And speaking of investment, although it’s not nearly enough (yet) to solve the climate crisis I think it’s fair to say that this White House, especially through 2022, has made commendable strides in putting America’s money where the problem is. The Biden Administration has driven an estimated $300 billion in private investment in electric vehicles, semiconductors, clean energy, and batteries to help push America’s transition from a fossil fueled based economy to one based on sustainable energy solutions. Bravo.

But as good as this news is (and it’s truly excellent) I just can’t help but wonder and worry about Florida’s future.

Nearly $25 billion of the $300 Billion I just mentioned is being invested in the State of Georgia including two $5 billion electric vehicle plants, and a $4 Billion battery plant (just last month Hyundai announced that it is building an electric vehicle plant in Georgia while also partnering with another South Korean company [SK Group] to build a battery plant in Northwest Georgia). If all of this seemingly began with a 15-year-old Georgia girl’s skill at quilting, can you imagine what a group of inspired Floridian’s could do together to evolve industry, create countless jobs, and help play a role in solving the most significant challenge mankind has ever faced?

How Will We Fill America’s Most Important Offices?

DickJacobs300x300I have only ever written the blogs that you have read here at The Sink or Swim Project, but I am delighted to say that changes today. I am honored to introduce to you a guest blog from my good friend Mr. Dick Jacobs. Dick is a lawyer by education and today, as a man in his eighties, continues to thankfully practice law with a focus on our environment. I met Dick as a result of his amazing work with Our Children’s Trust, a group of inspired youth that are fighting for climate justice in state and federal court all over the our country. If you have not learned about Our Children’s Trust, please click here and keep an eye out for news about my future involvement in the organization’s pursuit of climate justice here in Florida.  

What today’s guest blogger really is, is an explorer and a photographer and a writer and a very passionate man when it comes to our planet. Dick Jacobs has traveled the world many times over and has visited all seven continents from Africa (where I will be heading in a few weeks) to Antarctica, from North America to the Himalaya Mountains. Dick’s book, Wonderlust, is a gorgeous coffee table size reflection in story and photographs of his life, as he says, “wondering while wandering,” that I highly suggest.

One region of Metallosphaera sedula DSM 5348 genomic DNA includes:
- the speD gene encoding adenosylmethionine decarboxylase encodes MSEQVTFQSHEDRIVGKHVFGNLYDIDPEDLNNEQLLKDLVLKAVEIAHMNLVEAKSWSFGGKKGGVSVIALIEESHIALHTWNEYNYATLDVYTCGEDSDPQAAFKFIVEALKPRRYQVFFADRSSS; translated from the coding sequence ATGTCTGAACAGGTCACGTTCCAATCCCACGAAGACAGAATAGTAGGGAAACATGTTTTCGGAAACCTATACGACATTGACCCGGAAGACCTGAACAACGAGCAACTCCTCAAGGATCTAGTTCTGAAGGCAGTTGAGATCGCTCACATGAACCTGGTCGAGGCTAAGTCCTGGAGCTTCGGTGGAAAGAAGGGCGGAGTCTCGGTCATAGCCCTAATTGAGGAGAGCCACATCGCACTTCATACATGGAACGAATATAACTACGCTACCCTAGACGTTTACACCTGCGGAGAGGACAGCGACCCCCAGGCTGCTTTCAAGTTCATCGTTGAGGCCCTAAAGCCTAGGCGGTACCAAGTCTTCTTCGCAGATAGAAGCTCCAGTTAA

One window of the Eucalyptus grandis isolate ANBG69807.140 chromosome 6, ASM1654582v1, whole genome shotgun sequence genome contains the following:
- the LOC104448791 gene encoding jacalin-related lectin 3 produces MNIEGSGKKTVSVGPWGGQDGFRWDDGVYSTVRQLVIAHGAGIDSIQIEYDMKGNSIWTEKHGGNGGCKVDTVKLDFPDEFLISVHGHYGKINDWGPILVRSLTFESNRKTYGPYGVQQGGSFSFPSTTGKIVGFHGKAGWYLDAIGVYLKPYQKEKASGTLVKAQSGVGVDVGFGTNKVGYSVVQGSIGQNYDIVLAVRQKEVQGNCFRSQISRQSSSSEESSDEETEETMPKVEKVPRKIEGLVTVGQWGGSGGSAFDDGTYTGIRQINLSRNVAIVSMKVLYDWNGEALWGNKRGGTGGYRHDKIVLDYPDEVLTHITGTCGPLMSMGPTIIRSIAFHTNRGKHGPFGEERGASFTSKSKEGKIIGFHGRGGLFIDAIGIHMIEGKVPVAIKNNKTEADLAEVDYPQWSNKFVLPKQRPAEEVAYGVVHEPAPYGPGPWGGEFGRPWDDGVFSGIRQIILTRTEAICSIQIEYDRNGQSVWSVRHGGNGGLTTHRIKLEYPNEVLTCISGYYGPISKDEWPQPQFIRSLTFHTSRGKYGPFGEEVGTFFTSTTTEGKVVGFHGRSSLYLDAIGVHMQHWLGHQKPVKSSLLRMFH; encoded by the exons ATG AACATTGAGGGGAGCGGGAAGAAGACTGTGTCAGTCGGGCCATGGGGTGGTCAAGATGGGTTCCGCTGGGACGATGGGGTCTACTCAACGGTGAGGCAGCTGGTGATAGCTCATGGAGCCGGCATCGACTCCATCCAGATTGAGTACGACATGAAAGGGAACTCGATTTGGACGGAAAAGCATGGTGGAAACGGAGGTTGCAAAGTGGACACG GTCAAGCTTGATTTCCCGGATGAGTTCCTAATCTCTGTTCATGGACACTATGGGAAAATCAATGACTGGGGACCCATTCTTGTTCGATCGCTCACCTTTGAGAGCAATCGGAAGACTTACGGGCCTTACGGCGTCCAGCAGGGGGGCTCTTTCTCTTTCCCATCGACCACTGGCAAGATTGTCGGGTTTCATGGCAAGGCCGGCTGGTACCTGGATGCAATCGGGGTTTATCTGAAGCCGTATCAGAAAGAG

So, without further adieu, allow me to share with you Dick’s latest blog; a piece that is most certainly topical given the changing climate of American politics and the fact that, as Dick says, “democracy is not a spectator sport.”




Sunrise or Sunset?

Sunrise or Sunset?

Chapter 26, the final chapter of Wonderlust, Where Will Our Stories Lead Us: Sunrise or Sunset?, poses the question:

“Where will the stories we’ve gathered on our Wanderings and fixed within our belief systems lead us?”

And makes a suggestion:

“What must we do? Create the right stories for our inner self that will lead to the right actions by our outer self. Our choices of stories will carry us on a journey of illuminating Sunrise or a journey of darkening Sunset.”

As 2017 is now upon us, and we consider our “new beginnings” and reflect on 2016, I could not help but consider the Chapter 26 question.

For 2016 will surely go down as the “Year of the Stories” – the year shaped by invented truths and fake news, with yet-to-be-determined real-world consequences.

A few weeks after our 2016 election, Story Hinckley wrote Why fake news holds such allure, pointing out that for many voters, “Fake news sites are essentially the only outlets these readers say they can trust.” When what’s going on, or being advocated, in our world challenges our deeply-held beliefs, fake news that’s in sync with our attitudes and propensities insulates us. It reaffirms our world views and validity. It’s the comforting theme underpinning fake news, not the accuracy or inaccuracy of the facts it touts, that resonates with us.

About the same time, Nsikan Akpan wrote “The very real consequences of fake news stories and why your brain can’t ignore them.” Akpan notes that, on Facebook, links to “fake election news outperformed the real thing. Facebook CEO Mark Zuckerberg described this allegation as ‘a pretty crazy idea’ before ultimately announcing a move to deter misleading news.”